Email migration paths from SBS/Exchange to Office 365

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Email migration paths from SBS/Exchange to Office 365

Whether you are a small business migrating from SBS Server 2003, 2008 or 2011, or a mid-sized business operating with Exchange On-premises (or even if your email system is hosted), there is probably a migration path available for you.

Here are various methods you would have to choose from based solely on what version or type of source environment you’re coming from.


I actually left out IMAP here, which also supports certain hosted systems; it is otherwise similar in features to the Cut-over method–however, I almost never use it. Most commonly, my job involves moving customers from legacy Exchange environments such as 2003, 2007 or 2010. And that means I am nearly always leaning toward a Remote Move migration.

Comparing migration methods


I purposefully arranged the various methods from most preferred to least preferred. And you can probably see why–there are far more “NO’s” in the right-most options.

Remote Move

Remote Move is great because it is fairly easy to set up, and does not require additional expenditure (like third-party tools). Contrary to popular rumor, it does NOT require an ADFS server implementation. It also offers a very “low-touch” migration experience, similar to what you get with a third-party option. In short: you don’t need third party tools to have a great migration experience with this method.

From the end-user perspective: it just works. Close & reopen Outlook, done.

From the admin’s perspective: also easy!

  1. Prepare for the migration
  2. Configure Directory Synchronization
  3. Create the hybrid connection
  4. Create Remote Move migration batch
  5. Migrate Public Folder data (if applicable)
  6. Finalize the migration batch & activate mailboxes
  7. Complete Office 365 setup & cutover DNS
  8. Post-migration tasks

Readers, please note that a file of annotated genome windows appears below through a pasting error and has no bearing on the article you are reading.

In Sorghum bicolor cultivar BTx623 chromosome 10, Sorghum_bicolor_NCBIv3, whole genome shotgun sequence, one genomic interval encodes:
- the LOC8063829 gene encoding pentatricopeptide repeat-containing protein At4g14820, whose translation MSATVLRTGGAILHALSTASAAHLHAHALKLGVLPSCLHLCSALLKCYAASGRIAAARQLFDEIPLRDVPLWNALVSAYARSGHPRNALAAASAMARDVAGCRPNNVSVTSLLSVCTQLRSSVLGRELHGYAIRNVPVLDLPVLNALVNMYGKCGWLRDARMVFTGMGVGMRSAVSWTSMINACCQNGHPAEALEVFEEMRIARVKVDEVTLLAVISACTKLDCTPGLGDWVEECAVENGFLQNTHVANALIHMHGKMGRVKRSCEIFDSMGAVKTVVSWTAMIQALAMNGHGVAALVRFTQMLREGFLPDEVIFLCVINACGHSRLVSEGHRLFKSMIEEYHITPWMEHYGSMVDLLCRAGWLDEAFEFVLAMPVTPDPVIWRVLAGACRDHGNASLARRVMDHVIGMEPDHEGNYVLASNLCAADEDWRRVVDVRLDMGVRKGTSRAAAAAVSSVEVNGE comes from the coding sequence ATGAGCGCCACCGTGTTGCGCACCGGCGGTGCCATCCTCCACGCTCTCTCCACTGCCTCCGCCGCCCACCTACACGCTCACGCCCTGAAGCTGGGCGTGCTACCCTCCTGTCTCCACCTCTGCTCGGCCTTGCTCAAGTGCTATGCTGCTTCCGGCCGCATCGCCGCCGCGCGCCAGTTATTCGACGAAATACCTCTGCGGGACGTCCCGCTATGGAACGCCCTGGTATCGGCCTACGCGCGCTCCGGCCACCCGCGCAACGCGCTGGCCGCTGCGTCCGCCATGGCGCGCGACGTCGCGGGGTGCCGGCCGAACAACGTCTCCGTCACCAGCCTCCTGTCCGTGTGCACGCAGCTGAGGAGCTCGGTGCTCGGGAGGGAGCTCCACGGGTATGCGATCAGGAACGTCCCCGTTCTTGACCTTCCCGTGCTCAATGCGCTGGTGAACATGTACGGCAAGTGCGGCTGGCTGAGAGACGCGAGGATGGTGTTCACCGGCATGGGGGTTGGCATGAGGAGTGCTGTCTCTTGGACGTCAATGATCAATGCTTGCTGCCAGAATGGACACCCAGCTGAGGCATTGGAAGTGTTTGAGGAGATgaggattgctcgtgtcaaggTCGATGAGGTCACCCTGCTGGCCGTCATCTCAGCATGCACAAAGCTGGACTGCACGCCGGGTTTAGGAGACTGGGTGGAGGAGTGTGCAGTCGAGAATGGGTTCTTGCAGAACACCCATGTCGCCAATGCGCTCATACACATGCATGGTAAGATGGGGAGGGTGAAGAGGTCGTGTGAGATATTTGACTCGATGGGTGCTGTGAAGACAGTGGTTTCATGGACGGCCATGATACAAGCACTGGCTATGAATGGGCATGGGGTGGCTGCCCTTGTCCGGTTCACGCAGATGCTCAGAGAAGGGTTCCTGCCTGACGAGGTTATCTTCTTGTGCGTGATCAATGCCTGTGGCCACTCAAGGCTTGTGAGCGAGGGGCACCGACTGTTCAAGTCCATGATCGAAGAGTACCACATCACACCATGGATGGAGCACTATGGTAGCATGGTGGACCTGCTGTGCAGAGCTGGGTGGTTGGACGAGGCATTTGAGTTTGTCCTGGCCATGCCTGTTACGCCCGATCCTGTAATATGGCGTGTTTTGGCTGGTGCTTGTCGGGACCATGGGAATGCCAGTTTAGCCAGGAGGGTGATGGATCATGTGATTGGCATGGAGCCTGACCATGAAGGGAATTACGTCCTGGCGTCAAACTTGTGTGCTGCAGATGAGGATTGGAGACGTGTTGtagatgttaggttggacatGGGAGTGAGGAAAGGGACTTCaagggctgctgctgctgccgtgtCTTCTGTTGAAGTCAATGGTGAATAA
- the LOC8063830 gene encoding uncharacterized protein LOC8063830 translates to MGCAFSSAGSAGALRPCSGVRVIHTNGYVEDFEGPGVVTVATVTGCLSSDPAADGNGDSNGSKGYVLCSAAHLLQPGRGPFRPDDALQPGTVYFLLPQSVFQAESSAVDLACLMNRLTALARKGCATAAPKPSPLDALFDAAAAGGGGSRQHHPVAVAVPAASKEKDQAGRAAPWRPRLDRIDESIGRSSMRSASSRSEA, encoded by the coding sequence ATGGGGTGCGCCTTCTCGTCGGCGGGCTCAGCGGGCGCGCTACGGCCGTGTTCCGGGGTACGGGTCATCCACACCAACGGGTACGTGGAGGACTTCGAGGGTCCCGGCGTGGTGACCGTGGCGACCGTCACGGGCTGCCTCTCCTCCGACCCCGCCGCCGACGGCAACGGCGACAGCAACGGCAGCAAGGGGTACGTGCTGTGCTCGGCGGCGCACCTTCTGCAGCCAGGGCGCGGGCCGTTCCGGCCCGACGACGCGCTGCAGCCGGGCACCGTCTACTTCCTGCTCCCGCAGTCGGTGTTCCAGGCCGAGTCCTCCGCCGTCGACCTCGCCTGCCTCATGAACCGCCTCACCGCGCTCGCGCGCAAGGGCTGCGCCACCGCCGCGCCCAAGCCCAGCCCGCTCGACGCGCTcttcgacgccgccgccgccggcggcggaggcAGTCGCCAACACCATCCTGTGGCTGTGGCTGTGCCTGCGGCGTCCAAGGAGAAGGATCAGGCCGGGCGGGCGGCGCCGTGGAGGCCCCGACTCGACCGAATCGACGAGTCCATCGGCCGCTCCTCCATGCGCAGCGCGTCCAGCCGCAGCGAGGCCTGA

Exchange Server 2010 or 2013 is required. So you can natively do this migration from SBS 2011 or Exchange 2010. If you have an older server like SBS 2008 / Exchange 2007, you can still install an Exchange 2013 server (for free!) and migrate using Remote Move. In the end, your hybrid Exchange server can stay in-place for management & local relay purposes, or be removed–your choice.

Third-party tools

I’ve become lazy. I used to reverse the preference here and choose Cutover migration if Remote Move wasn’t possible. These days, I find it is worth my time to absorb some expense, and save myself the hassle of touching dozens of computers or supporting a self-service method. The tool I am personally most familiar with is SkyKick, which I believe is only available to Microsoft Partners, though there are others out there.

Some notes from my experience:

  • You can bring your own Office 365 subscription to the table, or sign up through SkyKick
  • Works with or without Directory Synchronization (there are some additional steps if you are using it however)
  • SkyKick sends out automated communications to the end-users (which are non-optional, and non-editable)
  • Automatically alerts you to issues with workstation configuration
  • Automatically configures new Outlook profiles, including autocomplete, PST’s, etc. with about 98% success rate
  • You can turn over DNS control, though I prefer to hold onto it and make the changes myself
  • Some AD/DNS & Exchange settings may still need to be manually modified in the source server during cut-over (third-party vendors provide good documentation for this)
  • Mobile devices will still need to be manually reconfigured (instructions sent out to users in advance)